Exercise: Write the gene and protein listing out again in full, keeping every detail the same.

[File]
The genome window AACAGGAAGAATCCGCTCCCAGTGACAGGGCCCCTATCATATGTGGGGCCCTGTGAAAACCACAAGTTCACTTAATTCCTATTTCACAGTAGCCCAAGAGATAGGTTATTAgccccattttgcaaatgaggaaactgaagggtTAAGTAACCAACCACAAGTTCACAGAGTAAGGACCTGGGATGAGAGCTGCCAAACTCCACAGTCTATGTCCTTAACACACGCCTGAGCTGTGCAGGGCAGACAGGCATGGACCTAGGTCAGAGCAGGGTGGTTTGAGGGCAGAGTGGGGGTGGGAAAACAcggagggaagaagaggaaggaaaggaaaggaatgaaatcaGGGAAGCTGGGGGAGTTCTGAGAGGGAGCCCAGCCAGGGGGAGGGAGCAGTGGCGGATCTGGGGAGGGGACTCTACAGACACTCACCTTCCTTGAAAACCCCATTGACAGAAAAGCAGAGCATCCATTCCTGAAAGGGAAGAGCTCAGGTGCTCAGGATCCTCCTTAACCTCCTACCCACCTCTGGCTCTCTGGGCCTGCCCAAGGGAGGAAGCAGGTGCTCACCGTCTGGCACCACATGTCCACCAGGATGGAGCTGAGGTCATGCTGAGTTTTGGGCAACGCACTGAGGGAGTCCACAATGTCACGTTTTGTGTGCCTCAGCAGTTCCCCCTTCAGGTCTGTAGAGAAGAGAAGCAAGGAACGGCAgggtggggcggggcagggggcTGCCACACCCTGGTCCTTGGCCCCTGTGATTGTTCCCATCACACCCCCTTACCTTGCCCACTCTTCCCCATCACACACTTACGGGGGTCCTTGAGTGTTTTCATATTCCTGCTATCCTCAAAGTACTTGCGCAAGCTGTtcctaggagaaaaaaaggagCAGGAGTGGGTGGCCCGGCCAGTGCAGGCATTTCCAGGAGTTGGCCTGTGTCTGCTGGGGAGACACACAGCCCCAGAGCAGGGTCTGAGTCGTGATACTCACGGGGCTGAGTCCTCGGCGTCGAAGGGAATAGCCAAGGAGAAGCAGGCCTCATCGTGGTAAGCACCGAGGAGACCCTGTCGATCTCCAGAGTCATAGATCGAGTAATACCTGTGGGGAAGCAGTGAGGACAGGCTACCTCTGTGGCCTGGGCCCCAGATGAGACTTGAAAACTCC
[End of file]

The genome window AACAGGAAGAATCCGCTCCCAGTGACAGGGCCCCTATCATATGTGGGGCCCTGTGAAAACCACAAGTTCACTTAATTCCTATTTCACAGTAGCCCAAGAGATAGGTTATTAgccccattttgcaaatgaggaaactgaagggtTAAGTAACCAACCACAAGTTCACAGAGTAAGGACCTGGGATGAGAGCTGCCAAACTCCACAGTCTATGTCCTTAACACACGCCTGAGCTGTGCAGGGCAGACAGGCATGGACCTAGGTCAGAGCAGGGTGGTTTGAGGGCAGAGTGGGGGTGGGAAAACAcggagggaagaagaggaaggaaaggaaaggaatgaaatcaGGGAAGCTGGGGGAGTTCTGAGAGGGAGCCCAGCCAGGGGGAGGGAGCAGTGGCGGATCTGGGGAGGGGACTCTACAGACACTCACCTTCCTTGAAAACCCCATTGACAGAAAAGCAGAGCATCCATTCCTGAAAGGGAAGAGCTCAGGTGCTCAGGATCCTCCTTAACCTCCTACCCACCTCTGGCTCTCTGGGCCTGCCCAAGGGAGGAAGCAGGTGCTCACCGTCTGGCACCACATGTCCACCAGGATGGAGCTGAGGTCATGCTGAGTTTTGGGCAACGCACTGAGGGAGTCCACAATGTCACGTTTTGTGTGCCTCAGCAGTTCCCCCTTCAGGTCTGTAGAGAAGAGAAGCAAGGAACGGCAgggtggggcggggcagggggcTGCCACACCCTGGTCCTTGGCCCCTGTGATTGTTCCCATCACACCCCCTTACCTTGCCCACTCTTCCCCATCACACACTTACGGGGGTCCTTGAGTGTTTTCATATTCCTGCTATCCTCAAAGTACTTGCGCAAGCTGTtcctaggagaaaaaaaggagCAGGAGTGGGTGGCCCGGCCAGTGCAGGCATTTCCAGGAGTTGGCCTGTGTCTGCTGGGGAGACACACAGCCCCAGAGCAGGGTCTGAGTCGTGATACTCACGGGGCTGAGTCCTCGGCGTCGAAGGGAATAGCCAAGGAGAAGCAGGCCTCATCGTGGTAAGCACCGAGGAGACCCTGTCGATCTCCAGAGTCATAGATCGAGTAATACCTGTGGGGAAGCAGTGAGGACAGGCTACCTCTGTGGCCTGGGCCCCAGATGAGACTTGAAAACTCC